At the center of this image is the young star V960 Mon located more than 5,000 light-years away in the constellation Monoceros. Dusty material with the potential to form planets surrounds the star. Observations obtained with the ESO/ALMA (ESO/NAOJ/NRAO)/Weber et al.ESO/ALMA High Contrast Spectropolarimetric Exoplanet Research System
Some 30 years ago we could only imagine their existence, but after refining astronomical observation techniques, we now know of more than 5,000. And not only that, thanks to powerful observatories located all over the world and space telescopes, we can now analyze up to part of the chemical composition of its atmosphere. We are referring to exoplanets; those distant worlds that orbit stars other than the Sun.
Finding these planets not only gives humanity the opportunity to find a new home in the future, but also allows us to understand completely different planets than the 8 in our system. The last thing that astronomers have been able to observe is no longer the exoplanets themselves, but rather they are finding the first moments after the birth of these very distant planets.
There are currently two hypotheses about the formation of giant planets. One of them, and the best known, is that they arise from the accumulation of gases and dust left orbiting a newborn star. These accumulations, which are created in the protoplanetary disk, increase in mass while absorbing what is around them. Thus begins a positive feedback loop in which the planet absorbs more and more material due to the increase in the force of gravity that it exerts on its environment. In this way, over the course of millions of years, a large “rock” becomes a planetoid and, from there, when it meets a series of conditions, a planet.
However, a second hypothesis suggests that these planets would be formed by a “gravitational instability”. Said instability would be caused by the contraction and collapse of large fragments of material that surround the star, that is, a much faster and more violent process. This hypothesis had very little support in the scientific community, since evidence of this mechanism had never been found at a planetary level, until now. An international research team has published in The Astrophysical Journal Letters what appear to be the first direct observations of these gravitational instabilities.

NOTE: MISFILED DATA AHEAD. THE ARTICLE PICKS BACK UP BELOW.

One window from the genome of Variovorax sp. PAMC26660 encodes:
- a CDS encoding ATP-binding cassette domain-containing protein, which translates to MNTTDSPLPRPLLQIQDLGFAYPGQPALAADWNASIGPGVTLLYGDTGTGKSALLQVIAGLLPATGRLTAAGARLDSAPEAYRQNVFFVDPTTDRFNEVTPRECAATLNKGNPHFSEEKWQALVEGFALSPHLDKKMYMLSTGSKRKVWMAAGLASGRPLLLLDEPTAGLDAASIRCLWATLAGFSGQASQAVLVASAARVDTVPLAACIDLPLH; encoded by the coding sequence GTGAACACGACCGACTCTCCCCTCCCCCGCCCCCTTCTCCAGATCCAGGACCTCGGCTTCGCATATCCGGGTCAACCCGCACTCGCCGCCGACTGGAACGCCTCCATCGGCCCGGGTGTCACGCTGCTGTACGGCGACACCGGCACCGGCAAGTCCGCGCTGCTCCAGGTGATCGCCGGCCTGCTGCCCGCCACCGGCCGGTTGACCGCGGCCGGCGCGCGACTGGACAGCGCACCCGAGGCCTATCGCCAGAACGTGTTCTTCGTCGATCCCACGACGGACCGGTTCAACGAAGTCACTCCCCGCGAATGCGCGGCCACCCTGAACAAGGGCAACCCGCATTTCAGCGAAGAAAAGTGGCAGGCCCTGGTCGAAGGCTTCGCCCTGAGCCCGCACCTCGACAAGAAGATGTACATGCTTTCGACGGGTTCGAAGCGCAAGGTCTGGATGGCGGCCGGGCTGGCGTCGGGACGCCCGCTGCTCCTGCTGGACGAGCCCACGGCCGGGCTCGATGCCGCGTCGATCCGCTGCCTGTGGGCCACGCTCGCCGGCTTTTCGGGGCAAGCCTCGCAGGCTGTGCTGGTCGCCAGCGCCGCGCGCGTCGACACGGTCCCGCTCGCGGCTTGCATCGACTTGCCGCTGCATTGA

In the constellation Monoceros, also known as “the unicorn” is a very young star called V960 Mon. This star is at a distance of 5000 light years and since 2014 it has been the subject of special interest because its brightness has increased by about 20 times. Since then, it has been discovered that the star is surrounded by a huge protoplanetary disk. During the early stages of their formation, protoplanetary disks do not have a clear shape around stars. That is to say, it is about huge amorphous clouds that orbit around a point.
As the planets mature inside the disk, thanks to their gravity they are able to “sweep” the orbits they will occupy from other small bodies. Thus, they will leave a trail in the form of a spiral around the star. To date, the James Webb Space Telescope has shown us some of these spectacular formations thousands of light-years away, and their number is expected to increase over the next few years. In addition to offering us a precious screensaver, the images obtained in these observations allow us to understand in greater detail how stellar systems evolve from their formation to maturity.
In the specific case of V960 Mon, you can see these spirals around it. In them, there are enormous accumulations of dust and gases that would have enough mass to end up forming giant planets. However, to fully understand this phenomenon, they need the data provided by other telescopes, as well as a higher resolution of the system that makes it possible to clearly distinguish the accumulations of stellar material.
Therefore, future observations will be made with instruments that are still being built in the Atacama desert, such as the Extremely Large Telescope (ELT). The ELT will be able to observe the system in more detail than ever before, and will help in gathering this much-needed information to understand the phenomenon. As Philipp Weber, an astronomer at the University of Santiago de Chile and principal investigator of the study, concludes: “The ELT will allow us to explore the chemical complexity that surrounds these clusters, helping us to find out more about the composition of the material from which they are forming, potentially, these giant planets.”
Weber, Philipp, et al. “Spirals and Clumps in V960 Mon: Signs of Planet Formation via Gravitational Instability around a Fu Ori Star?” The Astrophysical Journal Letters, vol. 952, no. 1, 2023, https://doi.org/10.3847/2041-8213/ace186.